days and more and more frightened by "viruses." Viruses probably ARE a worse

<[Host] THE.HAMMER> Follow-up?

<[MIKE] M.WHALEN5> I guess the more hackers there are .. the more
viruses? That is the current.. misnomer? At least I feel it is.

<[Guest] BRUCES> The networks are growing steadily, especially the
Internet, so people aren't frightened by modems per se or cyberspace as an

<[Guest] BRUCES> The thing that drives people nuts is the idea of having
their hard-disks wiped by some idiot from Bulgaria and his PC virus.
<[Guest] BRUCES> There's a pretty good book coming out from England
called "Approaching Zero" that has a lot of material on Bulgarian virus-writing

<[Host] THE.HAMMER> Next up is Kate Daniel again....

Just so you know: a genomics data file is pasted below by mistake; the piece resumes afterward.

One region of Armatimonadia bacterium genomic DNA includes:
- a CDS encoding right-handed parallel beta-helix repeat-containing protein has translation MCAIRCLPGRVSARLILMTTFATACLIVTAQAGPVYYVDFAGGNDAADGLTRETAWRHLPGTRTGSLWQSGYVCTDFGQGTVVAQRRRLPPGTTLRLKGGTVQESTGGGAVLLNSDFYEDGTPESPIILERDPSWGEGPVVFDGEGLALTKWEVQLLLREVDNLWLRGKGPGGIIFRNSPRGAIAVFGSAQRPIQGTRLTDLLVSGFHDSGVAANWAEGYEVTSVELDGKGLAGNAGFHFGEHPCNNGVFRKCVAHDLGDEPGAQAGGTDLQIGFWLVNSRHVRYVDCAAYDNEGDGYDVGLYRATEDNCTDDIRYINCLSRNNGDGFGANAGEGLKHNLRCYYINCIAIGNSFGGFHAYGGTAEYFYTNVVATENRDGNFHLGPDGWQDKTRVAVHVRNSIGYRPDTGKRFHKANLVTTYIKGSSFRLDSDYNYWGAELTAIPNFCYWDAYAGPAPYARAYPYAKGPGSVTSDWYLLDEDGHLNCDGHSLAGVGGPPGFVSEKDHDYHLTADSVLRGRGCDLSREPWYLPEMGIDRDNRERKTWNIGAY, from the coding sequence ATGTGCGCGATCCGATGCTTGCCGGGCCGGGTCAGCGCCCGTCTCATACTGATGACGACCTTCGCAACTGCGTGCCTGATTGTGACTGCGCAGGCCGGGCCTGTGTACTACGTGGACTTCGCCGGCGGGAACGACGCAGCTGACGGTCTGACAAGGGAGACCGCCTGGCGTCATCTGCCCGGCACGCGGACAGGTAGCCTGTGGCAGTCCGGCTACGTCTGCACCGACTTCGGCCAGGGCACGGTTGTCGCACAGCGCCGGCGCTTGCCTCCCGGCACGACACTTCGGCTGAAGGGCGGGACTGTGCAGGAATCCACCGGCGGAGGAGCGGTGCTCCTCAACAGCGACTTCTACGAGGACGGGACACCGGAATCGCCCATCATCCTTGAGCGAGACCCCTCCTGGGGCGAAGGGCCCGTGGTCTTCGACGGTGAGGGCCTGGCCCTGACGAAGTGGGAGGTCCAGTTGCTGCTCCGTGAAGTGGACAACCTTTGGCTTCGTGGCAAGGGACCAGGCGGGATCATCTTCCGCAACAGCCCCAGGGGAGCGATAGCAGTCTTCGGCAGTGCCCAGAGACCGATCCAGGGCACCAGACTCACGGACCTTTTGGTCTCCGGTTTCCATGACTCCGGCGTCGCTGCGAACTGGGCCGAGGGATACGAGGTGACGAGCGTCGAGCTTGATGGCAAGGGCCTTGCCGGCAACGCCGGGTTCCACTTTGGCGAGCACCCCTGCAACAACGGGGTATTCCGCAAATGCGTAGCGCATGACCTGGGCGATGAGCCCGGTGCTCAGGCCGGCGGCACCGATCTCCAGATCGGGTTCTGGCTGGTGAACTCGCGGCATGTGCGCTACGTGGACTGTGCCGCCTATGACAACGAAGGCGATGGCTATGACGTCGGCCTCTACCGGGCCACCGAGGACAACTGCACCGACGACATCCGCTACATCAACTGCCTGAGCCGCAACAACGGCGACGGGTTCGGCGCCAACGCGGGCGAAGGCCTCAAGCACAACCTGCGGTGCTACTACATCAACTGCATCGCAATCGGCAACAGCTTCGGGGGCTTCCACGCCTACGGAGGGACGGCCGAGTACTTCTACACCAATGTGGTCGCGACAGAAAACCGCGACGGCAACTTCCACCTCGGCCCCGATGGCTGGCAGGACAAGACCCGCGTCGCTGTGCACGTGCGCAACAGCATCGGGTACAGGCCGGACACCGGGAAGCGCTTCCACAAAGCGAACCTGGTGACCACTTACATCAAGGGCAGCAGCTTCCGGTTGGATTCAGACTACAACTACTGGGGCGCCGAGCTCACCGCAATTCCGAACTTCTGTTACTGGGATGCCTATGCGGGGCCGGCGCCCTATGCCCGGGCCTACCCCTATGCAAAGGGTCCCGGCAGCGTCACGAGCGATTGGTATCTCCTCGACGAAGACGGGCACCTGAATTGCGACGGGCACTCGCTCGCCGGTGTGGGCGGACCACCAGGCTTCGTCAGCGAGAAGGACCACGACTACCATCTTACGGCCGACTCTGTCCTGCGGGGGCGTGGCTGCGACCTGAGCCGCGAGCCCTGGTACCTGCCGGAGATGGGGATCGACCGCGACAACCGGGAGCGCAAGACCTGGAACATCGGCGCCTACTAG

<[Katie] DANTECH> this is a complex one. obvious lawbreakers, the ones
who hack into corporate databases....
<[Katie] DANTECH> and mess up financial records and plant viruses, they
are obviously of interest to the g'vment. But do you think...
<[Katie] DANTECH> some areas of g'ment are afraid of the non-illegal
areas of cyberspace, like GEnie? think it's monitored? and what effect do you
think ....
<[Katie] DANTECH> the new administration's interest will have on it? ga

<[Guest] BRUCES> Well, there are plenty of things you can do on a
"legal" BBS or network that will catch a cop's attention....
<[Guest] BRUCES> fencing stolen property, planning crimes (conspiracy),
pornography (especially CHILD pornography)...
<[Guest] BRUCES> swindles, thefts, libel, slander...
<[Guest] BRUCES> exchanging hot credit card numbers, exchanging stolen
phone access numbers...
<[Guest] BRUCES> pirating and selling illicitly copied software...
<[Guest] BRUCES> giving advice on demolitions, brewing poisons, how to